A Walla Walla jury will decide if the former head of Benton-Franklin Human Services was terminated for failing to do her job or as a consequence of a pattern of harassment by an elected official.
Linda Robb sued Benton and Franklin counties for wrongful termination and harassment in 2016 after being fired less than a year into her role as manager of the bi-county human services department. She was fired on a 5-1 vote by the commissions of both counties.
While the suit names both counties, Robb’s Seattle attorney, Jack Sheridan, seeks to cast Benton County Chairman Shon Small as the architect of Robb’s brief, turbulent tenure.
The trial began Jan. 14 in Walla Walla Superior Court with the seating of a jury of eight women and six men, including two alternates, and is expected to wrap up early next week.
Robb is seeking compensation for lost pay and benefits, medical expenses and other expenses related to loss of enjoyment of life, humiliation, damage to her reputation, attorney fees and other damages. No specific amount was listed.
Sheridan argues that Robb ran afoul of Small when she challenged his efforts to privatize the crisis response unit, which handles mental health crises and was within her department.
Tuesday, Small had his chance to counter that narrative.
On the stand, he repeatedly called Robb a liar who spread damaging misinformation about the bi-county agency’s ability to keep the crisis response unit operating during a funding lapse.
Not long after she joined the human services agency in 2014, Robb emailed the six county commissions. She outlined the crisis and suggested the crisis response unit may have to close.
Small said that was untrue. The counties had $800,000 in one reserve account and $5 million in another to operate the crisis response unit.
“We had literally millions of dollars to keep it open,” he testified.
Privatizing crisis response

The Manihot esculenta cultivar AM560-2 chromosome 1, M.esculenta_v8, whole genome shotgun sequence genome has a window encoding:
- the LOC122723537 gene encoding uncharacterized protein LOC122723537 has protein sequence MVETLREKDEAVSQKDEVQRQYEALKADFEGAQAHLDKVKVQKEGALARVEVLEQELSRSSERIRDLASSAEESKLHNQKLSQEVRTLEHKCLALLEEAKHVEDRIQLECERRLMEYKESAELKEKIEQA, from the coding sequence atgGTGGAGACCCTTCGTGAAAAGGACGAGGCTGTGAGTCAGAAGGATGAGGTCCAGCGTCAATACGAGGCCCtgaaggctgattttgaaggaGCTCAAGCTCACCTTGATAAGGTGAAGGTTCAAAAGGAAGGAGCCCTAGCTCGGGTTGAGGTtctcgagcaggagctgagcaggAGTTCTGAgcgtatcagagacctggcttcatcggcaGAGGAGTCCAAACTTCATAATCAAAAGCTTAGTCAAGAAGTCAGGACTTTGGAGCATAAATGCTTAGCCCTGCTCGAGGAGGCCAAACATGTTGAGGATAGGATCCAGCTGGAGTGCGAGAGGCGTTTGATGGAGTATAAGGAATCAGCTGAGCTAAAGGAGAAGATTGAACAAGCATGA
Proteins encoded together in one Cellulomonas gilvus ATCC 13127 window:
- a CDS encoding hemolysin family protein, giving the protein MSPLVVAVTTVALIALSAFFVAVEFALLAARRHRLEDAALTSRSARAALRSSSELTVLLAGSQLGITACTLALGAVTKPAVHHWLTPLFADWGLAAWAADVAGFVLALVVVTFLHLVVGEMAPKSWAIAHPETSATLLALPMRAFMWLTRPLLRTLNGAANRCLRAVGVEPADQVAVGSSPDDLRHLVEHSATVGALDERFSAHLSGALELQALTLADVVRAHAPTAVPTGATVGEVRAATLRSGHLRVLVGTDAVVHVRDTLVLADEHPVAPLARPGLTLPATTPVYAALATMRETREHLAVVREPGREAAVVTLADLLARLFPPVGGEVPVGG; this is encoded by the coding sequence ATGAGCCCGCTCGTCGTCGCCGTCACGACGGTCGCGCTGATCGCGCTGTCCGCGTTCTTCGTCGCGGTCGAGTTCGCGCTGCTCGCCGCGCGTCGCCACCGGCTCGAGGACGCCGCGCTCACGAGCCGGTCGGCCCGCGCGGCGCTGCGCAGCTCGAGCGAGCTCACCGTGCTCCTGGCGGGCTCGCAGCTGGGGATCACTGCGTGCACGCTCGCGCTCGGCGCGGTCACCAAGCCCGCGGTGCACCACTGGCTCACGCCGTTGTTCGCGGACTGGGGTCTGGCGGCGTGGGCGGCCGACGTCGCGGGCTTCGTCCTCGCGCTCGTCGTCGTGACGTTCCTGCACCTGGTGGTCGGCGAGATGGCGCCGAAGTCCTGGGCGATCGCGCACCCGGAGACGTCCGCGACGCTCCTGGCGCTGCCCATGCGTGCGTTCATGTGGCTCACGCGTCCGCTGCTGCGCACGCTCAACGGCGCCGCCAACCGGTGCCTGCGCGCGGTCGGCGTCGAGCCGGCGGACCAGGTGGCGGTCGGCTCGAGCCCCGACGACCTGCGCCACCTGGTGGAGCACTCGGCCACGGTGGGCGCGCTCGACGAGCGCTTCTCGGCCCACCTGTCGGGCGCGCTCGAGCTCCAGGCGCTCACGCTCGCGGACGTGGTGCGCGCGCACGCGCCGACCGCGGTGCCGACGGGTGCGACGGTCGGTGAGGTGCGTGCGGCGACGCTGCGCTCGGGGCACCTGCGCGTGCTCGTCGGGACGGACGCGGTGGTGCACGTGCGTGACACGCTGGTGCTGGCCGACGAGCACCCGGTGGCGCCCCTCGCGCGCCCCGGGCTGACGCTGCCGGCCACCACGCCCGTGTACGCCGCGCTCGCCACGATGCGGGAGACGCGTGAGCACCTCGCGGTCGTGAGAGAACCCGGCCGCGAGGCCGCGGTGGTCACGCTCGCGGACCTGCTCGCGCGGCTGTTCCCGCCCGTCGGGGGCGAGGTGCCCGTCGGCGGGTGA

The email came at a sensitive time.
Small was in discussions with Lourdes Counseling to privatize crisis response. He had instructed trusted employees in the crisis response unit to keep the information from Robb even though she was responsible for managing the organization.
When she learned of the plan, she addressed the county commission, saying the proposal could be a conflict of interest for Lourdes.
The plan has since been executed. Lourdes took over in October 2016.
Although Robb worked for the six commissioners on the two commissions, Small directed her to communicate with him and his Franklin County Commission counterpart, Bob Koch.
On the stand, Small acknowledged he didn’t have the authority to limit which of Robb’s bosses she talked with. He defended the move, saying he wanted to ensure she passed along correct information.
Small said he considered several other issues “yellow flags,” but acknowledged he did not take steps to formally reprimand her.
In another instance, he said Robb did not inform him when she sussed out the identity of the crisis response employee who prematurely notified the detox unit that it was being shut down.
Small acknowledged what a heavily redacted email had already confirmed: He verbally berated Robb at an industry gathering within earshot of colleagues.
“I called her a compulsive liar,” he testified, adding that he also called her a “pathetic manager.”
Robb is scheduled to testify Wednesday morning.
Robb joined the bi-county agency in July 2014 after 15 years as clinical director for Catholic Family & Child Services in Richland. She was placed on administrative leave the following spring and formally fired that August.
Franklin County Commissioner Brad Peck cast the lone no vote.
She was fired about a month after the Franklin County human resources manager, then working in the county prosecutor’s office, began investigating Robb’s hostile work environment complaint.
It was not clear from testimony in court Tuesday if the investigation continued after Robb was fired.